Both campaigns provided statements related to outside money in the race, specifically independent expenditures of PACs and super PaCs.

McDaniel campaign spokesman Noel Fritsch:

“Sen. McDaniel is proud of all the support he has received from conservatives across Mississippi and across the country. These conservatives are supporting Sen. McDanial because he has a record of standing up for limited government and fiscal responsibility. They are tired of career politicians that vote for tax increases, debt ceiling increases, outrageous pork projects like the Bridge to Nowhere in Alaska, and the funding of Obamacare.”

Cochran campaign spokesman Jordan Russell:

“We are not allowed to coordinate with outside groups so we have no control over what they do. We are very pleased to have the endorsement of Governor Phil Bryant along with virtually every other conservative elected official in this state. Governor Bryant and other conservative Republican elected officials who have also endorsed Thad know it’s critical we have Thad’s experienced leadership in the U.S. Senate so Mississippi’s voice is as strong as possible.

Out-of-state groups have already spent hundreds of thousands of dollars trying to influence this election just like they have done in other states so we expect these outsiders will try to mislead and deceive voters. Mississippians are not going to be fooled because people here know Thad’s record of conservative leadership and how he’s done so much to help build our state. We are pleased to have strong support from Mississippians all across the state and we are not relying on out-of-state groups to deliver our message.”

But how effective will all this outside spending be as Mississippians decide between these very different candidates? Ask me about 9 p.m. on June 3.

As always, I welcome comments below.

Tupelo government to nix cost-saving, higher productivity schedules

11271301 Public Works

Photo by Thomas Wells / Zach Phillips replaces a solenoid on a trailer Wednesday afternoon at the Tupelo Public Works shop on Crossover Street. The public works crew will return to a five-day work week in late December.

How do leaders in the city of Tupelo reward a department finding a way to lower operating costs, overtime and sick leave while increasing productivity?

This month, they plan to end the practice without any formal evaluation to determine benefits and negatives of the change in scheduling for the city’s department of public works.

Sid Russell, who retired in September as director of the department, said he studied for years benefits of switching to a four-day workweek from the traditional five-day schedule before the change nearly three years ago. He said said evaluation of the effort led to significant savings of city tax dollars and improved productivity of workers.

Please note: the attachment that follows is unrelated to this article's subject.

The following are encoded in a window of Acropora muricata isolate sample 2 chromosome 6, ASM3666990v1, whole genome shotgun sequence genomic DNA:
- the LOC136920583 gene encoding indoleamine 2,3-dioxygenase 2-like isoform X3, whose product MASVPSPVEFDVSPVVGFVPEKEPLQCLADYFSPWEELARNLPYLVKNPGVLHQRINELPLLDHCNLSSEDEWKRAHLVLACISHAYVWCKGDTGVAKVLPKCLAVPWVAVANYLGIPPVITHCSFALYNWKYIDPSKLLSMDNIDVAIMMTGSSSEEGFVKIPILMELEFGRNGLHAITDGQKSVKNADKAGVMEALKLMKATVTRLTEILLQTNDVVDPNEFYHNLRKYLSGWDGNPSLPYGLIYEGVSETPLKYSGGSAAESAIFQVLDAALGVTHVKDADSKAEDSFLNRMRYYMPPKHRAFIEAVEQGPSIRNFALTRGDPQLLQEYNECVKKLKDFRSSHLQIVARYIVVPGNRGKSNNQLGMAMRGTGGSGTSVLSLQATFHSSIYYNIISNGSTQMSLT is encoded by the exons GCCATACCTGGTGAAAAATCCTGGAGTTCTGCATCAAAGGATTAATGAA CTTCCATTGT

This move followed a trend nationwide to create alternative schedules to some nonemergency city services. Public works staff currently work 10 hours daily from Monday through Thursday and keep office staff on Fridays, along with a crew on call for emergencies.

Carlos Zepeda, president of a Miami-based organizational management consulting company and an expert on performance management, said cities he reviewed in Arizona that changed departments to a four day work schedule saved more than $1 million.

Tupelo chief operations officer Don Lewis said he recommended the change to provide better service to the public, although he acknowledged possible increases in costs to taxpayers and morale drop for public works employees, along with research showing benefits of four day work weeks.

“The citizens expect that service five days a week,” he said. “It makes the total city operations better when everybody is on roughly the same schedule.”

City leaders shouldn’t always stick with the same policies just because the city has had for a long time, municipal government experts say. Zepeda, the organizational management expert, said citizens in other areas have appreciated changes in hours from four-day work weeks.

“From a customer service aspect, clients have a extra two hours of service” he said of work days in the four-day work week.

Rex Facer, an associate professor of public management and finance at Brigham Young University who has researched alternative work schedules for six years, is currently reviewing surveys from about 1,500 responses  from employees nationwide.

“We’re seeing employees on alternative work schedules are more satisfied, more productive, have a better work/life balance, and are less likely to leave an organization,” he said.

Mayor Jason Shelton has yet to name a permanent replacement to Russell as leader of Tupelo’s public works. Chuck Williams, traffic control supervisor in public works serving as interim director, said he does not oppose returning to a five day schedule, that some employees might not like it but will get used to it.

Russell said an interim leader in public works makes it vulnerable to policy changes that may not benefit employees or tax payers. He said he knew of snide remarks in other city departments not allowed to switch to a four day work week, something Lewis also acknowledged but denied as a factor for recommending ending the practice.

Here’s the full Daily Journal story.

Links below will take you to January 2012 public documents showing reasons the city of Tupelo changed to the four-day work schedule and benefits achieved.

Tupelo Public Works Department Accomplishments July 6, 2009-July 20, 2011 (PDF)

Tupelo Public Works Department Accomplishments July 6, 2009-July 20, 2011 (Text)